Home NEWS Local News Counting the cost: Victims of Lamu terror attacks recount painful episodes

Counting the cost: Victims of Lamu terror attacks recount painful episodes

Thirty-nine-year-old Joyce Mema Wanjiru, a mother of five is a distressed woman.

She is a victim of the now common attacks in Lamu County blamed on alshabaab militants and which have left a trail of destruction, death and displacement in their wake.

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On August 21 2023, she was a victim of a gang attack which left several people homeless after suspected alshabaab militants raided her village looting her small shop before setting her house ablaze alongside about 15 others including a church in Salama Village, Mkunumbi ward, Lamu West constituency.

The events of the day leaving behind painful memories that have now left her emotionally and psychologically traumatised.

On the fateful day around 9pm, Joyce recounts how she was woken up by screams of help signifying that something bad was happening and meant to alert people to take necessary action.

Gazing at the remains of her now burnt house, with her one year old strapped on her back, Joyce says the events of the night would dramatically alter her life.

“I was deep asleep when I was woken up by screams from my neighbour. I hurriedly woke up my children and took cover after I realised that my neighbour’s house had been torched.” Recounted Joyce.

Joyce has been living in Salama village since 2006, even before she got married to her now deceased husband John Murimi who she says was also killed by militants on a Sunday, January 2nd 2022.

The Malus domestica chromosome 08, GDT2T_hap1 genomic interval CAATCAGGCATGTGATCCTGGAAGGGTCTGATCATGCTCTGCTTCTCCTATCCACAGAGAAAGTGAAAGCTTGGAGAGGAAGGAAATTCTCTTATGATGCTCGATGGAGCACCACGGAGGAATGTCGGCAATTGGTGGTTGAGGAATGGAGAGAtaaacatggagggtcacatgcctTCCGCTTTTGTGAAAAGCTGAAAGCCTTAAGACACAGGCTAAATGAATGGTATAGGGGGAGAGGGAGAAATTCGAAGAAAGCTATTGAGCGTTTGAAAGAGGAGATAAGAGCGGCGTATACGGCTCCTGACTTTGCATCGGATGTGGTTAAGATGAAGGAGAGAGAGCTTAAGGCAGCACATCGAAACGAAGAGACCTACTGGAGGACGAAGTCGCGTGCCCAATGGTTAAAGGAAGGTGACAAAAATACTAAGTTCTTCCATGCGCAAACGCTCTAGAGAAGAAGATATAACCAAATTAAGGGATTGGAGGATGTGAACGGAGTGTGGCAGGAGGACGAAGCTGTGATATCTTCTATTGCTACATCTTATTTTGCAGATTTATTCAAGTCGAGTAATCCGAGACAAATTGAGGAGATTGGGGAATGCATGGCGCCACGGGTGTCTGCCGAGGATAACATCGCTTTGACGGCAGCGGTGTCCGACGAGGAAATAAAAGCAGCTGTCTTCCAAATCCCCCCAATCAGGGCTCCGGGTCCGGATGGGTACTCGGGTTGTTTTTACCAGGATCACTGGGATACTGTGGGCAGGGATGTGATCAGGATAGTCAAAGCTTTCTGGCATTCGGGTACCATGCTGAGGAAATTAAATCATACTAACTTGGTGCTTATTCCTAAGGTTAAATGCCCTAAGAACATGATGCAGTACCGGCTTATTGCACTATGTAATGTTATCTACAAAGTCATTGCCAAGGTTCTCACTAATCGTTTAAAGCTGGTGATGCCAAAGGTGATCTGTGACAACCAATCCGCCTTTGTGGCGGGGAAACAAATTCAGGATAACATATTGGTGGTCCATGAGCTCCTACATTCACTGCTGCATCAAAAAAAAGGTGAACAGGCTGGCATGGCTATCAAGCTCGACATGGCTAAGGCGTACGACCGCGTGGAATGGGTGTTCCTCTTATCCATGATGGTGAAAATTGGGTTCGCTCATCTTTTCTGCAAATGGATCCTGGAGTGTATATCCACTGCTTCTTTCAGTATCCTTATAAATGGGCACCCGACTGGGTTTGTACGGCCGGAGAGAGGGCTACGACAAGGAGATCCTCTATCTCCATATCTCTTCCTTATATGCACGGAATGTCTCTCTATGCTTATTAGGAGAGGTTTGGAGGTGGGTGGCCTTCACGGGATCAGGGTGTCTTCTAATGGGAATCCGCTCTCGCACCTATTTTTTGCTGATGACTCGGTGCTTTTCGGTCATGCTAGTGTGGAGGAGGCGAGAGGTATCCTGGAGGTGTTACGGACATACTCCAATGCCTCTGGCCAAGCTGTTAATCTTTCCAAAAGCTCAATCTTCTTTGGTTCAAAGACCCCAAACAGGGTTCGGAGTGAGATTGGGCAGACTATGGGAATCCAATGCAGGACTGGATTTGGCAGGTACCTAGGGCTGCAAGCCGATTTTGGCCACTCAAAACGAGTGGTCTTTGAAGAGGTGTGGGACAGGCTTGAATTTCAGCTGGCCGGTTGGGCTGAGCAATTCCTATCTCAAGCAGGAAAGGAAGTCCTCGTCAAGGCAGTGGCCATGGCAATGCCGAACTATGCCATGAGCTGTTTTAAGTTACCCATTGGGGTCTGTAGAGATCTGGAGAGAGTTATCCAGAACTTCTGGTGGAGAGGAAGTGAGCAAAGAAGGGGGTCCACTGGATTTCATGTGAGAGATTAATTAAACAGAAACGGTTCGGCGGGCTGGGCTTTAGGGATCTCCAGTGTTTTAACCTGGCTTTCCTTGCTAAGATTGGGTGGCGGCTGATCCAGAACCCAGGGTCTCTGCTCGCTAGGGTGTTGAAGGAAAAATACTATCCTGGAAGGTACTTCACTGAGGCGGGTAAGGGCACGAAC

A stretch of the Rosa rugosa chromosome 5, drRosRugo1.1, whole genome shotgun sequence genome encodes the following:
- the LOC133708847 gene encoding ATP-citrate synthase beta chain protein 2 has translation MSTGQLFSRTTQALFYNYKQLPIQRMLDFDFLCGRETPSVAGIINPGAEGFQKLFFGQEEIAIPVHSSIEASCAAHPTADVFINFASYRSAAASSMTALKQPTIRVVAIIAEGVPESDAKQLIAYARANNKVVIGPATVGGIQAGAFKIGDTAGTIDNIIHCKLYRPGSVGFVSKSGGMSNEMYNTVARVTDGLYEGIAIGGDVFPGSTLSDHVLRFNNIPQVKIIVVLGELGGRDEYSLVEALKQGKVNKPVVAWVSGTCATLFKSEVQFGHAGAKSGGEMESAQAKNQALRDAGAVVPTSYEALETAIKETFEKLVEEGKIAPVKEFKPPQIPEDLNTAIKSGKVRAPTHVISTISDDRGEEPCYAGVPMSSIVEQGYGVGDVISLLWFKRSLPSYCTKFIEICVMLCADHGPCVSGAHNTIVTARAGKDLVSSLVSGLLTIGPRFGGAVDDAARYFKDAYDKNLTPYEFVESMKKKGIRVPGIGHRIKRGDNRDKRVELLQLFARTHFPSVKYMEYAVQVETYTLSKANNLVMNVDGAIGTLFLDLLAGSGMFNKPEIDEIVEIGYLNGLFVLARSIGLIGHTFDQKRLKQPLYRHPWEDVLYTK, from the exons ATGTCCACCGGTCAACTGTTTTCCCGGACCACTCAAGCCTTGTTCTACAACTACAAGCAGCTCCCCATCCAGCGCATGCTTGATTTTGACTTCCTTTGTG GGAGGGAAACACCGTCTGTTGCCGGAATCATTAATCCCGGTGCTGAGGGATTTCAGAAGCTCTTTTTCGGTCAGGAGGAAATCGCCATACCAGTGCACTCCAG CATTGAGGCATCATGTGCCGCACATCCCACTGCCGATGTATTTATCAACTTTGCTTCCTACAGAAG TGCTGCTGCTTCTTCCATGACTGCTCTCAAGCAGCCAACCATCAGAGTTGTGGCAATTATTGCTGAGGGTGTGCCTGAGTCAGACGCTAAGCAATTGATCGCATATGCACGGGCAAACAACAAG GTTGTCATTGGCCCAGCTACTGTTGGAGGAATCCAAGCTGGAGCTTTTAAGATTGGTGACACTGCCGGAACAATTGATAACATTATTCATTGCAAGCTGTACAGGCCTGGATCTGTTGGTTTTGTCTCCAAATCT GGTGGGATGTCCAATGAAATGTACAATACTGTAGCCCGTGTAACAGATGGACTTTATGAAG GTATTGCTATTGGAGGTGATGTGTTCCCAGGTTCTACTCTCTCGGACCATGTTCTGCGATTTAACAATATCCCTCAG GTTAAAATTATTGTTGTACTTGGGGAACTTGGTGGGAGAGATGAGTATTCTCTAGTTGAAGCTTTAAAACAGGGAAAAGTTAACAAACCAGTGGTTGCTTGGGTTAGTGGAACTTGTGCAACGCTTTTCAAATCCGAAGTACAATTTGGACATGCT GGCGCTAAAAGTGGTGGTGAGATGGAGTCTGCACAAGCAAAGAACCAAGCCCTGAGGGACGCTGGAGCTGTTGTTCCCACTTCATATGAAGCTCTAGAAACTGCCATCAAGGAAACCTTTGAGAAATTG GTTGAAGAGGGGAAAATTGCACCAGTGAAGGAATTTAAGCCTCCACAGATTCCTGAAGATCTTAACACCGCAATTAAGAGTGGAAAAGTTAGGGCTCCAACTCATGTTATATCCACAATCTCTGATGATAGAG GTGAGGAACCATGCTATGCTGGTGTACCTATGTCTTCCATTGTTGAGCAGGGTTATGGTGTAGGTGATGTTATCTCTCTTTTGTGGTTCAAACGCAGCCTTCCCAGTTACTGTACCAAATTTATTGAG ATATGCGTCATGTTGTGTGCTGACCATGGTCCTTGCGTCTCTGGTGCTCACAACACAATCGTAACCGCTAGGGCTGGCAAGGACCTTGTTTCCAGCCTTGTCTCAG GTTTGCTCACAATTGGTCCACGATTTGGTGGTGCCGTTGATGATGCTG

Since the death of my husband, I have had no shoulder to lean on. Everyone seems preoccupied by their own problems,” Joyce painfully states.

Amid the despair, Wanjiru wonders why the place she has called home for many years has become a target of the recent attacks. She however says, the fact that the land in which she lives is not titled, could be one reason fuelling animosity in the once peaceful and harmonious village.

“We have serious land issues in this village and there are people who want us out,” Joyce says as she calls on relevant authorities to move with speed and issue title deeds so as to settle the matter once and for all.

“Imagine this is the second time that my house has been torched. They murdered my husband, stole my goats and chicken, the government needs to resolve the underlying issues,” Wanjiru pleaded as she battled tears.

Her deceased husband John Murimi was among six people killed by suspected al Shabaab militants at Witho shopping centre in Lamu East on 2nd January last year.

Joyce Wanjiru’s children are 17-year-old Teresia Wambui Boniface Mureithi 12, Brian Mema 11, Ivan Wachira aged 7 and one-year-old Jayden Walakisa.

A police report indicate that four people were set ablaze inside the Murimi Mangwe drinking den and got burnt beyond recognition.

Among the identified four were the den owner John Murimi (husband to Joyce Wanjiru) and his three casual workers Peter Musyoka, Maina Wanjege and Peter Maina. They had their hands tied from behind before they were set on fire, police said.

Joyce Wanjiru’s eldest daughter Teresia Wambui aged 17 is in form four at Lamu girls secondary school.

A candidate in this year’s KCSE examinations, her mother is worried. Her learning materials were burnt inside their house amid fears that the latest happenings could massively affect her performance even as she appeals for assistance from well-wishers and government.

Mathias Mema is a brother to Joyce Wanjiru. He says residents are living in fear.

“The people who live in the villages are fleeing their homes and looking for a safe place to stay, we don’t know if it’s land they want or what the really cause is, he says. The people that live around the forest are terrified. Although there is calm in some sections, the bigger population is a worried lot.” He says.

Terrorist strikes in Lamu County, particularly in areas near the forests, have killed dozens in recent years. Suspected Al-Shabab militants have been blamed for these attacks since Kenya sent troops into Somalia as part of an African Union peacekeeping mission in 2011.




Francis Ngala
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